Spring 2009: Campus Beat

Students linking arms at the Crossroads retreat

helping hands: “It showed me the importance of personal interaction in deconstructing stereotypes,” says Kate Stanley.

Marc Cordon/Special

Students help another climb a wall

Marc Cordon/Special

‘Interaction All-Stars’

The Crossroads retreat builds confidence and trust among diverse freshmen

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By Franchesca Winters 10C

Every August, more than thirty incoming freshmen form a line across a campsite in Covington. Their intertwined hands connect them like the budding friendships they have forged. A counselor reads a statement, such as: “I can walk down the street with my significant other without getting awkward stares from people.” Those who agree step forward; those who don’t step back. As the game progresses, the once-unified group is divided by the cards each student has been dealt in life.

The “race game” is a keystone activity of the Emory Freshmen Crossroads Retreat. “It’s a visual way of looking at privilege. At the end of the game, because people have taken so many steps forward or so many steps backward, . . . all of a sudden you’re looking at some things that happen in society that separate us,” says Marc Cordon 99C 00MPH, associate director of the Office of Multicultural Programs and Services (OMPS) and the chief coordinator of Crossroads.

Conceived by the OMPS and a group of students concerned about the state of interracial relations at Emory, the five-day-long pre-orientation program was initially dubbed the Emory Diversity Crossroads Retreat. Although Crossroads was designed to mirror the diversity of Emory’s student body, the retreat attracted mostly minority applicants in its first year and was quickly renamed to encourage participation by incoming freshmen of varied backgrounds.

Crossroads, which now boasts a wider array of participants and a second fall break retreat, strives to introduce students to the issues that accompany diversity. By helping students to recognize and appreciate cultural differences, the retreat also affords them the tools to unite people despite those inevitable divides. “We wanted students who went on this retreat to show an increase in cross-cultural competency,” Cordon says. “We just try to make people interaction all-stars.”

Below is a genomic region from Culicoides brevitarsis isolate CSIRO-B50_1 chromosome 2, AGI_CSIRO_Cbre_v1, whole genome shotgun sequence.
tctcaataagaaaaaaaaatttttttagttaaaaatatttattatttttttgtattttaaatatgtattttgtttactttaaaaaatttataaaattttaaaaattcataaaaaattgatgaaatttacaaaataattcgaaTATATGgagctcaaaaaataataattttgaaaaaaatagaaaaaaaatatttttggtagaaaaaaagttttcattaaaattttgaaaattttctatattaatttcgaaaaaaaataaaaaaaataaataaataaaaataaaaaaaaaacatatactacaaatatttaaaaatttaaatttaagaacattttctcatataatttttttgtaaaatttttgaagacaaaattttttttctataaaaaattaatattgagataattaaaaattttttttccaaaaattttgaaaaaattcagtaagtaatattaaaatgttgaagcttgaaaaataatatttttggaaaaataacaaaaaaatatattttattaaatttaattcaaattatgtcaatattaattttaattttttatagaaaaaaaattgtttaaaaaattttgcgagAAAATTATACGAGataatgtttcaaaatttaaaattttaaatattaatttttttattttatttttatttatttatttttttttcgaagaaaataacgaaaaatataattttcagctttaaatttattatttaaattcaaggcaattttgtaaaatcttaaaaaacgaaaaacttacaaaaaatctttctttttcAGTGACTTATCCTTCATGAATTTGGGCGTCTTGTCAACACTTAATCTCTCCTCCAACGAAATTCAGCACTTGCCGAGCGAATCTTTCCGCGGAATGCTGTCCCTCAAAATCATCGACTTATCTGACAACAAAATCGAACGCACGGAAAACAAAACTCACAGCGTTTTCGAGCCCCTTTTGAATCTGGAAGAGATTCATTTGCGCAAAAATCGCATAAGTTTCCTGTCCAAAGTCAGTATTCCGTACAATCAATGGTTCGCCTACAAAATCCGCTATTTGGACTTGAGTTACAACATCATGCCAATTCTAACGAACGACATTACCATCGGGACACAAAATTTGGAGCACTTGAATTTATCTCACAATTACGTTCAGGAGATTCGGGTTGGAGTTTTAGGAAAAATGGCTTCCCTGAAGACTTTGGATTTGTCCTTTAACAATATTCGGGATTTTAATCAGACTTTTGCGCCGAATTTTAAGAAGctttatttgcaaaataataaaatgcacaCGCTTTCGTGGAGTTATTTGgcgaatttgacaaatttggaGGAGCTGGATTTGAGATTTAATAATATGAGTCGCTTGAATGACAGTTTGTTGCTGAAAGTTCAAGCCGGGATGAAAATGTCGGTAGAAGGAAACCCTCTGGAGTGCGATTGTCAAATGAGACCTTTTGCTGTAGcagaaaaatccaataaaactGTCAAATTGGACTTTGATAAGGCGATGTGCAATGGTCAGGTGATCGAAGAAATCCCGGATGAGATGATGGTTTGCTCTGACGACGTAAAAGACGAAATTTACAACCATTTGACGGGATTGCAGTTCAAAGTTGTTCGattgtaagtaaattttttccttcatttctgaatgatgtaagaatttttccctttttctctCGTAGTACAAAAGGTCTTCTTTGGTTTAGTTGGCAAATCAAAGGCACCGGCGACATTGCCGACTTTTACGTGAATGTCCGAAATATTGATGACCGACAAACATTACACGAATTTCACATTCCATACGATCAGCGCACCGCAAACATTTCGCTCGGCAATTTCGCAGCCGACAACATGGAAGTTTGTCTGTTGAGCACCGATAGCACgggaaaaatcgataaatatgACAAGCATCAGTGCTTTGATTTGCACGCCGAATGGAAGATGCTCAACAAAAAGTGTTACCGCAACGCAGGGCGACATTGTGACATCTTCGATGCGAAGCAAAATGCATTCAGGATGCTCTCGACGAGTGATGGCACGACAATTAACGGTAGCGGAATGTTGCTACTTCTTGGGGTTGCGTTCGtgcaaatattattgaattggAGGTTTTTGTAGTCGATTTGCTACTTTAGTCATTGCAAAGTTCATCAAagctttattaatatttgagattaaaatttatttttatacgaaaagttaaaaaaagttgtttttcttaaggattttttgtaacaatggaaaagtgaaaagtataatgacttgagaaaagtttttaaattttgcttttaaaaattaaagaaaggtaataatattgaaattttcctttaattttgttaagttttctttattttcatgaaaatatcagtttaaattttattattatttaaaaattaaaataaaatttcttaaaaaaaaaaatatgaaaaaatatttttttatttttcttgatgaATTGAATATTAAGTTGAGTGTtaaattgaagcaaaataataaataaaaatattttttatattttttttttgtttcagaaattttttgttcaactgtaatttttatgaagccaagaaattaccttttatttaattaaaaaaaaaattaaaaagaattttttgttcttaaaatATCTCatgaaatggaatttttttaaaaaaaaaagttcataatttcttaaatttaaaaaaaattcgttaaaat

To achieve that goal, the Crossroads counselors foster a rapport with the group through ice breakers and name games before moving on to heavier topics. The second afternoon of the retreat is devoted to a ropes course where students slosh through mud, dive through giant rubber tires, and scale walls with the help of their companions. The physically demanding course inspires a sense of camaraderie among the participants and allows them to open up later that night at the race game. When the retreat returns to Emory on the third day, the group partakes in campus tours and continued bonding sessions that help familiarize them with the University. Ultimately, Crossroads carves a lasting impression within those who participate.

“The retreat gave me confidence and a willingness to trust and be open with my peers,” says Kate Stanley 10C, who attended Crossroads her freshman year.

Stanley, who is now involved with Sustained Dialogue, MORE, and the Unity Month Committee, was so inspired by the retreat that she chose to return to Crossroads as a counselor. “I wanted to be able to help the next set of freshmen . . . know that even in a huge community they had a place and an identity that was all theirs to create,” Stanley says.

Although the race game initially divides those who participate, it is the shared acknowledgment of differences that arises from this game and the retreat as a whole that ultimately gives Crossroads its unifying power. Immediately following the game, the participants form intimate circles where they divulge their stories and allow themselves, with the help of their newfound friends, to navigate emotional crossroads of their own.—

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Spring 2009

Of Note


Campaign Emory Update